6 hours ago
Journal of Applied Corporate Finance wrote a new blog post titled Formulaic Transparency: The Hidden Enabler of Exceptional U.S. Securitization
Why does the securitization of residential mortgages, credit cards, auto loans, and other such consumer debt in the U.S. exceed the securitization of such debt in Europe by several trillion dollars? The author points out that lemon problems do not stop the sale of used cars but they do prevent the operation of a market in which buyers place sight‐unseen bids for used cars offered by unknown sellers. Buyers prefer to know who the seller is and test‐drive vehicles. Similarly until the 1980s, creditors were willing to forgo the information they could secure in private transactions to get...
6 hours ago
Journal of Applied Corporate Finance wrote a new blog post titled How Investment Opportunities Affect Optimal Capital Structure
This article addresses the question of how competition for investments among companies in a certain industry affects their capital structure. The authors develop a new modelling framework that simulates financial variables of a set of firms in a given sector, and uses the framework to analyze how such firms compete for new investments. The leverage of companies affects their flexibility to react to and take advantage of investment opportunities, and the authors show how such flexibility can be optimized to maximize the firm’s growth. As an illustration, they apply the model to a set of...
6 hours ago
Journal of Applied Corporate Finance wrote a new blog post titled How to Integrate ESG into Investment Decision‐Making: Results of a Global Survey of Institutional Investors
The authors review the findings of their global survey of 582 institutional investors that were either practicing or planning to practice some degree of integration of environmental, social, and governance (ESG) factors into their investment decision‐making process. The investors were evenly split between asset owners and asset managers, equity and fixed income, and across the three regions of the Americas, Asia Pacific, Europe, Middle East, and Africa. The survey explored reasons for ESG investing; the barriers to such investing and investor approaches to overcoming them; and the time frames...
6 hours ago
Journal of Applied Corporate Finance wrote a new blog post titled Maximum Withdrawal Rates: A Novel and Useful Tool
Even after accumulating a portfolio of investment assets, retirees still need to know how much of their wealth they can spend each year without risking running out of money before they die. Traditionally, financial advisers use extensive simulation to predict a “failure rate” (i.e. the probability of a retiree running out of money before they die). Unfortunately, the failure rate approach is flawed because strategies with the same failure rate may not be comparable overall. For example, different withdrawal strategies may have the same failure rate but wind up leaving significantly different...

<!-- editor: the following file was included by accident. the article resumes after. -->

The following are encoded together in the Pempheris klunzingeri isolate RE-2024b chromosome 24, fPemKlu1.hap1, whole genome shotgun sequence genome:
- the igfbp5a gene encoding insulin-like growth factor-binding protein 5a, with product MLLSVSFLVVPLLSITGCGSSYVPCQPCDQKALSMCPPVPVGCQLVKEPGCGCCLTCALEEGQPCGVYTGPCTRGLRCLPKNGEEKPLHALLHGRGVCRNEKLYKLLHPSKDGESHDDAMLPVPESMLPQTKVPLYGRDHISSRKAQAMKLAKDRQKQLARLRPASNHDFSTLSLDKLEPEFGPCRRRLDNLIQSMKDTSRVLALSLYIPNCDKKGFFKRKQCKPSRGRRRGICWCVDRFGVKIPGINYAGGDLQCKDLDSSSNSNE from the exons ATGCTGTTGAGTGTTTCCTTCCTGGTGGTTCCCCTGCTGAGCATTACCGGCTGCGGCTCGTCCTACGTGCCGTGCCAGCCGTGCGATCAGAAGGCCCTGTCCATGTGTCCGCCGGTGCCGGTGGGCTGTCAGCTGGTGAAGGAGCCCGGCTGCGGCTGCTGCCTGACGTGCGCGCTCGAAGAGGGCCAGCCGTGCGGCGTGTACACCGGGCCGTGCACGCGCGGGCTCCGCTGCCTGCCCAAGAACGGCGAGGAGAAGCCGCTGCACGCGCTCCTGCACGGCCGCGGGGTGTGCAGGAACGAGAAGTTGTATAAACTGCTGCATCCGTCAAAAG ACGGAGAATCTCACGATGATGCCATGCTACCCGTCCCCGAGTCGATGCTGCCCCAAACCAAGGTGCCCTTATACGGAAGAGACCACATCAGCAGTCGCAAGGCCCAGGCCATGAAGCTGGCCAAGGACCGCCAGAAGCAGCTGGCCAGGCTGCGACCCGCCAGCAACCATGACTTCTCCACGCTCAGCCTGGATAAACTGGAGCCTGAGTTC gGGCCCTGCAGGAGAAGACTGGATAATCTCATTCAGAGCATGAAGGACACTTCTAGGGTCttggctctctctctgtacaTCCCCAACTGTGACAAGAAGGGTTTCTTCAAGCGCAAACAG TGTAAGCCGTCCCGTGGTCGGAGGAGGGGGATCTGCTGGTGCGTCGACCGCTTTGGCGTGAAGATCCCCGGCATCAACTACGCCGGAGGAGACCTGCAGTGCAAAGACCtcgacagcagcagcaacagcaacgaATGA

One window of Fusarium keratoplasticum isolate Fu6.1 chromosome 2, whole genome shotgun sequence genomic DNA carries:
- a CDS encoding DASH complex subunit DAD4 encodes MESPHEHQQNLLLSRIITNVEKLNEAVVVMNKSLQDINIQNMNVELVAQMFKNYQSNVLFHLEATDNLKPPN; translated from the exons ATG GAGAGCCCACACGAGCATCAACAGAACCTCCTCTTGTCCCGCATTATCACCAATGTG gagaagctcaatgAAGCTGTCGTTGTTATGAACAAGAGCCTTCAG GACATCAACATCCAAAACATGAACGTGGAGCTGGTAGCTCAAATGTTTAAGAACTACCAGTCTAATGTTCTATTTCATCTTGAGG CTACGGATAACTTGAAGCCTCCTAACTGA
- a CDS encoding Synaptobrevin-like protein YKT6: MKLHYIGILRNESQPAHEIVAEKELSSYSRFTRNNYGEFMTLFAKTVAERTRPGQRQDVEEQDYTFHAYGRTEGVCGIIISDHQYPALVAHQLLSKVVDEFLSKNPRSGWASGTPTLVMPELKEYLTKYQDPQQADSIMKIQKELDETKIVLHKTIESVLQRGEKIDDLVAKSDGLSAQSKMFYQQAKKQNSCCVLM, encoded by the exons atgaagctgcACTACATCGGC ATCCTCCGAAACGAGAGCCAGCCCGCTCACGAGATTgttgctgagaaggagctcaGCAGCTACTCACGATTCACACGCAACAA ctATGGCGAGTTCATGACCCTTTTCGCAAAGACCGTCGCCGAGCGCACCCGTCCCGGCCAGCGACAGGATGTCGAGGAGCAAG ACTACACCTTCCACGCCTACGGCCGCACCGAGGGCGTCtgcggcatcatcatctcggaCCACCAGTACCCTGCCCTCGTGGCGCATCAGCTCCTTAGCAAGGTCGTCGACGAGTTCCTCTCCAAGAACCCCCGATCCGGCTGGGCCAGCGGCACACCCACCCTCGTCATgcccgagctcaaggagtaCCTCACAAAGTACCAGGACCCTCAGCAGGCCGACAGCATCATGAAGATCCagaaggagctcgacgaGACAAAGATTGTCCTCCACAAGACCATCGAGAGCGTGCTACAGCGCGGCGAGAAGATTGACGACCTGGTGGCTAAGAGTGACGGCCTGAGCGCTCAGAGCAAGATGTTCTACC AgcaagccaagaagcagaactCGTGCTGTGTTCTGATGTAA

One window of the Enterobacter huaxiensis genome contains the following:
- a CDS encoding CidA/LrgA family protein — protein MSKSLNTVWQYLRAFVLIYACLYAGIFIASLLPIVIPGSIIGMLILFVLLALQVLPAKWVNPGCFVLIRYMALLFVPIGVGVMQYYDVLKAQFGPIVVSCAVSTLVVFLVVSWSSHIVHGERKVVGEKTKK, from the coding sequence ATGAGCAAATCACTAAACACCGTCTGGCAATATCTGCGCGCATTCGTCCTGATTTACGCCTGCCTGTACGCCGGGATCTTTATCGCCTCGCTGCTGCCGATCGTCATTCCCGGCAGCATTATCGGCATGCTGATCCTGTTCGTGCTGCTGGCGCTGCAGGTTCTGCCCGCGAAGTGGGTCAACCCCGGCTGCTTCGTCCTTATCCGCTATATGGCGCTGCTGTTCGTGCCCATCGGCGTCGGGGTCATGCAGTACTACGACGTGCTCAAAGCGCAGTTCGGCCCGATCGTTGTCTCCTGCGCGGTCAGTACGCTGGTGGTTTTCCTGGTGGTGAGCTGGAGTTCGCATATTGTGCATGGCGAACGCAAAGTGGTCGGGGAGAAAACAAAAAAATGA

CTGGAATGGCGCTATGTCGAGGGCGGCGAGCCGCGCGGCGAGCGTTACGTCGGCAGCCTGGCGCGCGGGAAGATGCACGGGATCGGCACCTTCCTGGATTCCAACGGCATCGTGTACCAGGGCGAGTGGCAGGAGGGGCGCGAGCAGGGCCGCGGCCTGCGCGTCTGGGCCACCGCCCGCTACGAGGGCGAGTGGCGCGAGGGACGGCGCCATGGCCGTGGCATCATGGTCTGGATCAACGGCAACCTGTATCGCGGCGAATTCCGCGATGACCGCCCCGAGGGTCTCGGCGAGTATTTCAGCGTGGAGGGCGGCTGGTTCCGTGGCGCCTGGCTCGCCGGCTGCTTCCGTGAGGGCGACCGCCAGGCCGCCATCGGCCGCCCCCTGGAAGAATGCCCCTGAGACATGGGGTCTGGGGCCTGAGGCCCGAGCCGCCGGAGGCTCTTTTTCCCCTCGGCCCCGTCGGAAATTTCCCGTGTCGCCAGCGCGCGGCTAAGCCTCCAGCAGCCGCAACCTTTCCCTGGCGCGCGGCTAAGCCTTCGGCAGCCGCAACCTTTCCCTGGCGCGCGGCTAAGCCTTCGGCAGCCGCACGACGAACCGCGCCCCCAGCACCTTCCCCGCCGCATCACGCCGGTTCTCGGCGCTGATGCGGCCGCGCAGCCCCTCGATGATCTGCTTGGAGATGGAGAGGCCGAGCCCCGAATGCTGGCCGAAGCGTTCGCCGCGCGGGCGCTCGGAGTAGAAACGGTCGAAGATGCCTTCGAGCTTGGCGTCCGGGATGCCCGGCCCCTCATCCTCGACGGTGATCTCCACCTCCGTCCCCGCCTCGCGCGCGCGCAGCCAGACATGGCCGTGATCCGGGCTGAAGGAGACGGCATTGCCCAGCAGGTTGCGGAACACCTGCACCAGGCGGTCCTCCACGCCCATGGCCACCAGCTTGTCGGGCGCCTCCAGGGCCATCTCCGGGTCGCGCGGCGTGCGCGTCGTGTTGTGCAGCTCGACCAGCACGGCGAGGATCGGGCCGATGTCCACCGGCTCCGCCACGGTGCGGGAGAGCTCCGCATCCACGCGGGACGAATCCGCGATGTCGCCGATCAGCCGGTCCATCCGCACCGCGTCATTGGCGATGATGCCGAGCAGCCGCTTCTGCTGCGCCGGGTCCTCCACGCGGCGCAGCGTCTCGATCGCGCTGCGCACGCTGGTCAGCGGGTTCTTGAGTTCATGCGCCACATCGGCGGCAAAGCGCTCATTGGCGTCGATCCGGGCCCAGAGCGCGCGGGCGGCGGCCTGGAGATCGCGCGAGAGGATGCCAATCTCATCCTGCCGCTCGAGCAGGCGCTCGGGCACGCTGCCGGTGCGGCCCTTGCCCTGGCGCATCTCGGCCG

6 hours ago
All About Alpha wrote a new blog post titled What about beta?
A View From CAIA By Bill Kelly, CAIA Association CEO Shadow or not, the groundhog brought volatility out of its burrow on February 2nd, and it is safe to say that it will persist for a lot longer than the six weeks of additional winter in the Northeast part ofRead More
7 hours ago
The Reformed Broker wrote a new blog post titled “Private Banker”
I find fancy investment advice and fancy products to be problematic in and of themselves, regardless of how many disclosures are made in the sales process. ...
7 hours ago
Quantitative Finance at arXiv wrote a new blog post titled Market Impact in a Latent Order Book. (arXiv:1802.06101v1 [q-fin.TR])
We revisit the classical problem of market impact through the lens of a new agent-based model. Drawing from the mean-field approach in Statistical Mechanics and Physics, we assume a large number of agents interacting in the order book. By taking the 'continuum' limit we obtain a set of nonlinear differential equations, the core of our dynamical theory of price formation. And we explicitly solve them using Fourier analysis. One could talk as well of a "micro-macro" approach of equilibrium, where the market price is the consequence of each ("microscopic") agent behaving with respect to...
18 hours ago
Quantitative Finance at arXiv wrote a new blog post titled Simple Bounds for Transaction Costs. (arXiv:1802.06120v1 [q-fin.PM])
Using elementary arguments, we derive $\L_{p}$-error bounds for the approximation of frictionless wealth process in markets with proportional transaction costs. For utilities with bounded risk aversion, these estimates yield lower bounds for the frictional value function, which pave the way for its asymptotic analysis using stability results for viscosity solutions. Using tools from Malliavin calculus, we also derive simple sufficient conditions for the regularity of frictionless optimal trading strategies, the second main ingredient for the asymptotic analysis of small transaction costs.
18 hours ago